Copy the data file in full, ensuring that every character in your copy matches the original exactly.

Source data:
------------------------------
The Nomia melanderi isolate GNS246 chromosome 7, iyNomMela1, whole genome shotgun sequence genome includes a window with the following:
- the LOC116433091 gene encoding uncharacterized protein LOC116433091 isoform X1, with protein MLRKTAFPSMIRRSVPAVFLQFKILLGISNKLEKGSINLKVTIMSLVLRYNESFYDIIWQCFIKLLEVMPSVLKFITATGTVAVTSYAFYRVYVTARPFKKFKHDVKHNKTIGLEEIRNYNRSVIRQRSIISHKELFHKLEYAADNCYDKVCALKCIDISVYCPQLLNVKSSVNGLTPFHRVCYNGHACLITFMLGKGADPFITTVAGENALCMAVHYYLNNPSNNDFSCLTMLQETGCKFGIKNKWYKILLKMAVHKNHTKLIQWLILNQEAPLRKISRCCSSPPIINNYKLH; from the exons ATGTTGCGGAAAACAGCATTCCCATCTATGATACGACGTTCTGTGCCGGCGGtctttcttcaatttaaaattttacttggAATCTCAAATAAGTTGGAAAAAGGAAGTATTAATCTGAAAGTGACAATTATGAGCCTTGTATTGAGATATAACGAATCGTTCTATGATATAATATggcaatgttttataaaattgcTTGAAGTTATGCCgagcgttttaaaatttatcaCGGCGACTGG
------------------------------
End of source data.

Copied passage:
The Nomia melanderi isolate GNS246 chromosome 7, iyNomMela1, whole genome shotgun sequence genome includes a window with the following:
- the LOC116433091 gene encoding uncharacterized protein LOC116433091 isoform X1, with protein MLRKTAFPSMIRRSVPAVFLQFKILLGISNKLEKGSINLKVTIMSLVLRYNESFYDIIWQCFIKLLEVMPSVLKFITATGTVAVTSYAFYRVYVTARPFKKFKHDVKHNKTIGLEEIRNYNRSVIRQRSIISHKELFHKLEYAADNCYDKVCALKCIDISVYCPQLLNVKSSVNGLTPFHRVCYNGHACLITFMLGKGADPFITTVAGENALCMAVHYYLNNPSNNDFSCLTMLQETGCKFGIKNKWYKILLKMAVHKNHTKLIQWLILNQEAPLRKISRCCSSPPIINNYKLH; from the exons ATGTTGCGGAAAACAGCATTCCCATCTATGATACGACGTTCTGTGCCGGCGGtctttcttcaatttaaaattttacttggAATCTCAAATAAGTTGGAAAAAGGAAGTATTAATCTGAAAGTGACAATTATGAGCCTTGTATTGAGATATAACGAATCGTTCTATGATATAATATggcaatgttttataaaattgcTTGAAGTTATGCCgagcgttttaaaatttatcaCGGCGACTGG